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Douglas Adams, Infocom, and the unreleased sequel to the Hitchhiker's Guide to the Galaxy game - Walking on the Edge
I don't really have a plan...
Douglas Adams, Infocom, and the unreleased sequel to the Hitchhiker's Guide to the Galaxy game
This is fascinating.

This guy somehow got ahold of an old Infocom network drive from 1989 - which includes email correspondence between employees regarding the in-development sequel to the Hitchhiker's Guide to the Galaxy game. The sequel never got made, and these emails give some insight into why.

Aside from the obvious points of interest in the article, the comments themselves are fascinating. A bunch of the people quoted in the article (Michael Bywater, Marc Blank, David Lebling, Anita Sinclair, Tim Anderson, Amy Briggs, Steve Meretzky) show up with their various takes on what happened, whether this guy should have published these emails, whether he has the RIGHT to publish private emails (it's unclear where he got the drive and who might have given him permission to publish these things...), whether he should have contacted them first, etc. As a journalist, I find the discussion of whether this was proper journalism very interesting, particularly with regards to the comments discussing the changing style of journalism in the "blog age," so to speak. As a lawyer, I find the choice of Baio to publish private emails without permission to be potentially questionable. As a blogger and a person, I find the sense of entitlement of some of the commenters both fascinating and repugnant - "we want to see it, ergo we deserve to see it - consideration of others, legality of publishing, journalistic integrity, and unbiased reporting aside!" Hrm.

Thoughts on this, anyone?

Bonus! Play the original HHGTTG game!

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Trixie feels: enthralled fascinated

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revid From: revid Date: April 29th, 2008 09:03 am (UTC) (current file)
It seems to me that the author should have at least made an effort to contact the writers of the emails, if only to say "Hey, I'm writing this. You wanna comment?" It appears that only one guy was real bent out of shape about it, so it's likely the rest would have cooperated. It certainly would have gotten him Karma points, if not a better story.

Written correspondence belongs to the writer, not the recipient, so why would email be different? Has that ever been tested in court?
particle_person From: particle_person Date: April 29th, 2008 02:13 pm (UTC) (current file)
Yeah, I think he should have contacted them too. That would have been both the polite thing to do, and we might have gotten a more nuanced story. On the other hand, the thing about electronic journalism is that there is a comment section, so unlike in paper journalism, the subjects can respond immediately and correct the record if need be. That's something we haven't seen before, since old fashioned letters to the editor used to not appear until the next issue, not everyone could comment even then, and half the audience would not see them anyhow.
foresthouse From: foresthouse Date: April 29th, 2008 07:18 pm (UTC) (current file)
That is one good thing - that people can comment and "set the record straight" if things were inaccurate. Of course, the downside is that some people won't read the comments, or at least not all of them on a looong thread like this one.

I think if he's going to call himself a journalist he should be one - which means contacting sources. It doesn't mean he needs permission. If (and I'm not sure about this) he owns the rights to these letters legally, then he doesn't need permission to publish them (although he may be wandering into dangerous territory re: privacy laws). But as a journalist, at the very least you try to get first-hand accounts and/or input, talk to sources, even just get a "no comment" or whatever. That's what results in an accurate and not-one-sided story.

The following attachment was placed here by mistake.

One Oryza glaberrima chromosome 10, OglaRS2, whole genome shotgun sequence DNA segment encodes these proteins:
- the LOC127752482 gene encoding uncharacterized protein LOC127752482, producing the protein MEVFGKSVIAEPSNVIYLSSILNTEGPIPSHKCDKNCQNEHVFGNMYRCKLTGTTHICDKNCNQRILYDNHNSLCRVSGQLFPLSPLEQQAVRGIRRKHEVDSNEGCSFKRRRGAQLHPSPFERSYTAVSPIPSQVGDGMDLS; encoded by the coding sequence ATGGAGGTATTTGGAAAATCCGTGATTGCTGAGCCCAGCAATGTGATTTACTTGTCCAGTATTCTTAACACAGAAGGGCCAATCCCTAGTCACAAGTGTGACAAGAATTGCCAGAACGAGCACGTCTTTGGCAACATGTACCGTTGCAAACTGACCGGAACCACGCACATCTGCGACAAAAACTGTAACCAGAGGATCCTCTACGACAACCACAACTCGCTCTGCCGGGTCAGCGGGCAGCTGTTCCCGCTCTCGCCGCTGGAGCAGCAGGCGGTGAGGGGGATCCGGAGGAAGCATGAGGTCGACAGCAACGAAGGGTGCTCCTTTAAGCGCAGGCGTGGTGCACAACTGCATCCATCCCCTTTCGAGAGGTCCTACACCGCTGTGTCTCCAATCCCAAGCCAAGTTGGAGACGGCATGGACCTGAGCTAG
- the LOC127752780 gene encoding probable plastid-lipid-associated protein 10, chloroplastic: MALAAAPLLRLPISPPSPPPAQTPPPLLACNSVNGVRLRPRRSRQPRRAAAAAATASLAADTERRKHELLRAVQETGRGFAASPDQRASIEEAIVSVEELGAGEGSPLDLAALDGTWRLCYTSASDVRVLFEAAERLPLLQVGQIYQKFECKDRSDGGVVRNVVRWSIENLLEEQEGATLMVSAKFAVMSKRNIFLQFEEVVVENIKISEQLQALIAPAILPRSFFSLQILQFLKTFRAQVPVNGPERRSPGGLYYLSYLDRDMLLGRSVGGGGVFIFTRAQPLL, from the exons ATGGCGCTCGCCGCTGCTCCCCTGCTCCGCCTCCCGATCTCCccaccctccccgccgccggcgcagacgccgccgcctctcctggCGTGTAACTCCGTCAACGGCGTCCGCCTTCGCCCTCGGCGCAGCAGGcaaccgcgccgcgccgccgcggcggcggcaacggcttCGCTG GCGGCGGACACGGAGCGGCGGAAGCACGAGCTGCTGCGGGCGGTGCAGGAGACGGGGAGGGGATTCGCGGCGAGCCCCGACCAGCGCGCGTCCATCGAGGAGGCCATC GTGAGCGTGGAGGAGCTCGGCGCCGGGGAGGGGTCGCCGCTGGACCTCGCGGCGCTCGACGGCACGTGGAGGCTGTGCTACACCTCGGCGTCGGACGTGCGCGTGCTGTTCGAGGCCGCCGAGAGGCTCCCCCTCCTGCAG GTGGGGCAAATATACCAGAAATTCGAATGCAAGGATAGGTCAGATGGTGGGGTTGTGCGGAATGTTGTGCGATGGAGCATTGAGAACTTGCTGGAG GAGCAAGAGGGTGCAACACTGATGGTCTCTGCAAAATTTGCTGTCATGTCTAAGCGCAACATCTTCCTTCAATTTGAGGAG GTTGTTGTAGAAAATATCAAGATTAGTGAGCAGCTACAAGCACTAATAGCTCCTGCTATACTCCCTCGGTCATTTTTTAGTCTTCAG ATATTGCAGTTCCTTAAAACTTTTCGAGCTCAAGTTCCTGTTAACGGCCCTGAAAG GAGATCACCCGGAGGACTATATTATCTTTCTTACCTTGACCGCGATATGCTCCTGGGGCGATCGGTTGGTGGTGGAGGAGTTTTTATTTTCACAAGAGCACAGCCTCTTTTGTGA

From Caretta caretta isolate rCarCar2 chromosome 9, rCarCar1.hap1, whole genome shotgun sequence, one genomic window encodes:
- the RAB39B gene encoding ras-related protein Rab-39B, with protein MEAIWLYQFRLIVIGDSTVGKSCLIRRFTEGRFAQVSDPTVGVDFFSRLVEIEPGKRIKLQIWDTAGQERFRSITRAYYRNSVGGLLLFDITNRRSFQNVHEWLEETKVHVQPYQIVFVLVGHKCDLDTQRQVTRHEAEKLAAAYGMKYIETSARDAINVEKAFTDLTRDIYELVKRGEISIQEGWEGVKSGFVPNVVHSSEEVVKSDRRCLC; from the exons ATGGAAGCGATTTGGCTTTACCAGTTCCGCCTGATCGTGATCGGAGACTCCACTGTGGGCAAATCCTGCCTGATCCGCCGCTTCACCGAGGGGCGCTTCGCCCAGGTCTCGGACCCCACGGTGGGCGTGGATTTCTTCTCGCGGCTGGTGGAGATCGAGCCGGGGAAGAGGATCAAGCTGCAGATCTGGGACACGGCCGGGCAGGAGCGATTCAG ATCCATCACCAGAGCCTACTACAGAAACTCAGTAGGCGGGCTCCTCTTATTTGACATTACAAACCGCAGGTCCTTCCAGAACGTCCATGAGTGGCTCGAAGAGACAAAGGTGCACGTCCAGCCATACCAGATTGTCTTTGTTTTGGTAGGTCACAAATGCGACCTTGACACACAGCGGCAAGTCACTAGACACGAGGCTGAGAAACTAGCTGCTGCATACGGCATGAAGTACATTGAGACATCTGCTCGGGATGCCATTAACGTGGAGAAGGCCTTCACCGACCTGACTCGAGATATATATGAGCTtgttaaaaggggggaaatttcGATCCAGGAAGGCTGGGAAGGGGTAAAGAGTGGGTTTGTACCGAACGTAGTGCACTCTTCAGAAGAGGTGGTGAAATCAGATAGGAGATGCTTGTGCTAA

foresthouse From: foresthouse Date: April 29th, 2008 07:15 pm (UTC) (current file)
Even the guy who was annoyed said he would have been glad to help if he'd been contacted first.

Well, my guess is that these emails actually belong to whoever now owns whatever's left of Infocom. It's unclear where the guy got this stuff from.
particle_person From: particle_person Date: April 29th, 2008 02:15 pm (UTC) (current file)
Comments above already. Let me just add that Amy Briggs is awesome.
(Deleted comment)
foresthouse From: foresthouse Date: April 29th, 2008 07:23 pm (UTC) (current file)
True dat.

Yeah, that's why this thread was so fascinating - a lot of discussion of whether this guy is a journalist, has responsibilities to act like a traditional one, etc.

When I was reading it, I was wondering about public disclosure of private facts (haha, I link to Wikipedia for my legal references. Oh dear). I don't think it would fly because this stuff might be considered of interest to the public or even newsworthy. On the other hand, there's "intrusion of solitude" as well as false light.

IIRC, one of the primary factors in privacy cases is whether there was an expectation of privacy - and I think they'd have a fair case that emails would have been expected to be confidential/private between the correspondents (even if it did take place over company email).
0ccam From: 0ccam Date: April 29th, 2008 07:30 pm (UTC) (current file)
I had the original HHGTTG game. I played it until I got the Babel Fish, and then ordered the T-shirt....and never actually finished the game....

I did, however, finish Leather Goddesses of Phobos....
foresthouse From: foresthouse Date: April 30th, 2008 11:29 pm (UTC) (current file)
Aw, the babel fish! I tried the game just for fun, and it was hard to get the sequence on that one.
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